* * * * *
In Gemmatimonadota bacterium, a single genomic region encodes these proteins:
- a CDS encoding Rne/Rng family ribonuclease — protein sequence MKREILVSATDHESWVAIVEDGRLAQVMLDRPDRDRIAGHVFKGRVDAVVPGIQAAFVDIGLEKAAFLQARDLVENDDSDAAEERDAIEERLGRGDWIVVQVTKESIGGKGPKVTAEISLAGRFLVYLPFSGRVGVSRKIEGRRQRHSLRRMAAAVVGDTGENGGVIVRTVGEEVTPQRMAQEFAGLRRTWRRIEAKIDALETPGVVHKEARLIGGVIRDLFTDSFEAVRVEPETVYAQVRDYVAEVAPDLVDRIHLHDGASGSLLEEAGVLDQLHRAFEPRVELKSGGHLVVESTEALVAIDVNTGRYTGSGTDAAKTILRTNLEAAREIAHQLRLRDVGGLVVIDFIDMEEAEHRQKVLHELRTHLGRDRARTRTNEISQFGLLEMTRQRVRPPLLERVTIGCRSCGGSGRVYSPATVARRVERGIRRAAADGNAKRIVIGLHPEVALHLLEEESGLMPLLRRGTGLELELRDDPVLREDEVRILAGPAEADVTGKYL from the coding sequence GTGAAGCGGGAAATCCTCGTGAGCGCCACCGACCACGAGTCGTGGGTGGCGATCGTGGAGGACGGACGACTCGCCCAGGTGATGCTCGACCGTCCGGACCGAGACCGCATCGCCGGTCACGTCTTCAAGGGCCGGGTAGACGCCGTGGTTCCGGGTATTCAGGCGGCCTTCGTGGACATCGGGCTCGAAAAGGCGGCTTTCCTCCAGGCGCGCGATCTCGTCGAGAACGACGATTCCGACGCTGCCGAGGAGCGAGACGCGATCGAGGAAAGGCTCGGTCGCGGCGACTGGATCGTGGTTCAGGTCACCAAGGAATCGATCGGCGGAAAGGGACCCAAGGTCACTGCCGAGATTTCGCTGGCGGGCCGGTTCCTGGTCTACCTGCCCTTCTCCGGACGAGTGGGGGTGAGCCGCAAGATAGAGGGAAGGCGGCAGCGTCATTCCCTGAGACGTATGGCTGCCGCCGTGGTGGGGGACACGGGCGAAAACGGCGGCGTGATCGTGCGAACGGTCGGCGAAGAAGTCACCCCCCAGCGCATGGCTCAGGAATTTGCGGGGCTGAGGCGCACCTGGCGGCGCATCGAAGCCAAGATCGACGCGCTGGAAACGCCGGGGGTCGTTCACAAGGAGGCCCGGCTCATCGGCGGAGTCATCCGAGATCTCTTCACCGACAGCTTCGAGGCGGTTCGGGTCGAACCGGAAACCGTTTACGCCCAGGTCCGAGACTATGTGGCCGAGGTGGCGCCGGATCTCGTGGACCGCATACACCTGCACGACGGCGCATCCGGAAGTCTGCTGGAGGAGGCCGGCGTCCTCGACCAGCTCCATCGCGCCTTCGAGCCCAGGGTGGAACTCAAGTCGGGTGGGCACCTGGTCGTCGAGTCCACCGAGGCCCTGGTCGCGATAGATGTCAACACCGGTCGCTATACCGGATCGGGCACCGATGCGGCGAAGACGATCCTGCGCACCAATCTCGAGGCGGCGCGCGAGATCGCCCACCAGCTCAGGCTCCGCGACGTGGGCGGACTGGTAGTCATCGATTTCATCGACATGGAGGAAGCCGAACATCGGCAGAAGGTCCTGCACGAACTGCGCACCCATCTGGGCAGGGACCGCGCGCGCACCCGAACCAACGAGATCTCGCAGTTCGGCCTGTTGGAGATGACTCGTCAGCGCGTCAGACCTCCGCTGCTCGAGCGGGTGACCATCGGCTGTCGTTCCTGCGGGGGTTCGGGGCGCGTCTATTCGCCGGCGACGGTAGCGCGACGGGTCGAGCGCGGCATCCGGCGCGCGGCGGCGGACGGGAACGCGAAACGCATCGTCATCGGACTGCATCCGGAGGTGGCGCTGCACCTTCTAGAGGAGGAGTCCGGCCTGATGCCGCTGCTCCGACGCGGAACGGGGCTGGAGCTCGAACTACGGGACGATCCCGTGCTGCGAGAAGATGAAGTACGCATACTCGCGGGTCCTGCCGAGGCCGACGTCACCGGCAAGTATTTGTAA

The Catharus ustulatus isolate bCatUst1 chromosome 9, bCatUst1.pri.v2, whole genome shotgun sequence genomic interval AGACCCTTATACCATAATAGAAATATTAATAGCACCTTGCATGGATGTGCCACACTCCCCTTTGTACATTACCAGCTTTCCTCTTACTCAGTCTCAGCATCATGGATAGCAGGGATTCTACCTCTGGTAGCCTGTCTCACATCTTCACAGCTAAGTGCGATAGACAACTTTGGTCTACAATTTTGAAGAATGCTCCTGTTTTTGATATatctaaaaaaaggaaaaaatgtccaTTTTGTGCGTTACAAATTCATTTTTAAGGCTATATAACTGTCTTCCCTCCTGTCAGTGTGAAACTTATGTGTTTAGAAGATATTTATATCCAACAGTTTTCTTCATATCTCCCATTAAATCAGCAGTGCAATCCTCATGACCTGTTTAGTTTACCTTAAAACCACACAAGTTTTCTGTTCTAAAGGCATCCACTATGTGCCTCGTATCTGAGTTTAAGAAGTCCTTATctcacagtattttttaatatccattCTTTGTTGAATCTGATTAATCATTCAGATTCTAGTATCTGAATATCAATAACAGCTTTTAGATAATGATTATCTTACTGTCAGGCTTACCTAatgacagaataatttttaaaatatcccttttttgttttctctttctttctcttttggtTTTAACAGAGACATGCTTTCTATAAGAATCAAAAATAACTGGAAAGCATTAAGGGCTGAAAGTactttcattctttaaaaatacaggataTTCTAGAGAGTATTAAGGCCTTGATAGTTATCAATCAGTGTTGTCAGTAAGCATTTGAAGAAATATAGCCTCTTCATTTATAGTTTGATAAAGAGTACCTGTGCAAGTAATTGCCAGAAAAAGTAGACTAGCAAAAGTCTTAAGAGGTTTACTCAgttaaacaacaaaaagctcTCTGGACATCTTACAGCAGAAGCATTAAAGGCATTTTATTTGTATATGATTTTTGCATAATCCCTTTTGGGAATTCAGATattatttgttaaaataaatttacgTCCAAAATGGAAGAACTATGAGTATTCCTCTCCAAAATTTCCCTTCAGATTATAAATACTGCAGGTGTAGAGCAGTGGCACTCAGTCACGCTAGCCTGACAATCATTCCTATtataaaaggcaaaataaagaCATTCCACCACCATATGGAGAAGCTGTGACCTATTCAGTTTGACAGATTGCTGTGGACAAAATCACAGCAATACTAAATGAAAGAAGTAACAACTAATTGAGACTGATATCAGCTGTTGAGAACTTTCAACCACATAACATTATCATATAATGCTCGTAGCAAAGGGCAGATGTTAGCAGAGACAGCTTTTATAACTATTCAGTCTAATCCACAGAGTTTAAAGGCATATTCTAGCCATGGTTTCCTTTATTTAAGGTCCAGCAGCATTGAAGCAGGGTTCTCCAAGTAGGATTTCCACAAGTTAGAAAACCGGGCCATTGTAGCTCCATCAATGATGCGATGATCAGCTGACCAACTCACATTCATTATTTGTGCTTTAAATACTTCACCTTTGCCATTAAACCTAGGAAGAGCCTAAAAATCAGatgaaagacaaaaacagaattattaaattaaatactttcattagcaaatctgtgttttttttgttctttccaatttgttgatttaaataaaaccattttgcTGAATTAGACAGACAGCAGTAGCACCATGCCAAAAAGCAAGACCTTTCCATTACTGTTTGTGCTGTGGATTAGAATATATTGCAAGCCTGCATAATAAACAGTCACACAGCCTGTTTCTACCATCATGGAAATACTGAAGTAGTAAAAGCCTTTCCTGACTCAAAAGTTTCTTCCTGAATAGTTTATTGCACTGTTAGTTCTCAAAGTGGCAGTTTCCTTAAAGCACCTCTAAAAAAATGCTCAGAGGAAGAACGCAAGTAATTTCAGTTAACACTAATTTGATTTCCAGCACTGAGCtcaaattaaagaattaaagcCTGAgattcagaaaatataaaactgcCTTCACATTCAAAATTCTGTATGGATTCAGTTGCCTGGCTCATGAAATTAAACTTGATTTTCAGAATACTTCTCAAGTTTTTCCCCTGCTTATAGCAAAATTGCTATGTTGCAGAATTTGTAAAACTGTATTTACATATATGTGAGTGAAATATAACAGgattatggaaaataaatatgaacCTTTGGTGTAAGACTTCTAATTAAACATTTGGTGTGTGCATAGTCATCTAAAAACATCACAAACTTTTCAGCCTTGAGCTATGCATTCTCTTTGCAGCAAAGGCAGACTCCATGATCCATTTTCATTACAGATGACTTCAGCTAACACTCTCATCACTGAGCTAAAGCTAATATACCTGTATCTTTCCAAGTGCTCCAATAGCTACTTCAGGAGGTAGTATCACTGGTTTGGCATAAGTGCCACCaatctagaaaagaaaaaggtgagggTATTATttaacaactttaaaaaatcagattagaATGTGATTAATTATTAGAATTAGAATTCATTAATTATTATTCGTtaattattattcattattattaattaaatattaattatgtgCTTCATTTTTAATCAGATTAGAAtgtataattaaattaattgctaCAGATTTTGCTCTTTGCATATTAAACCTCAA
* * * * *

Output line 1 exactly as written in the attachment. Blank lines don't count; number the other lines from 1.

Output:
In Gemmatimonadota bacterium, a single genomic region encodes these proteins: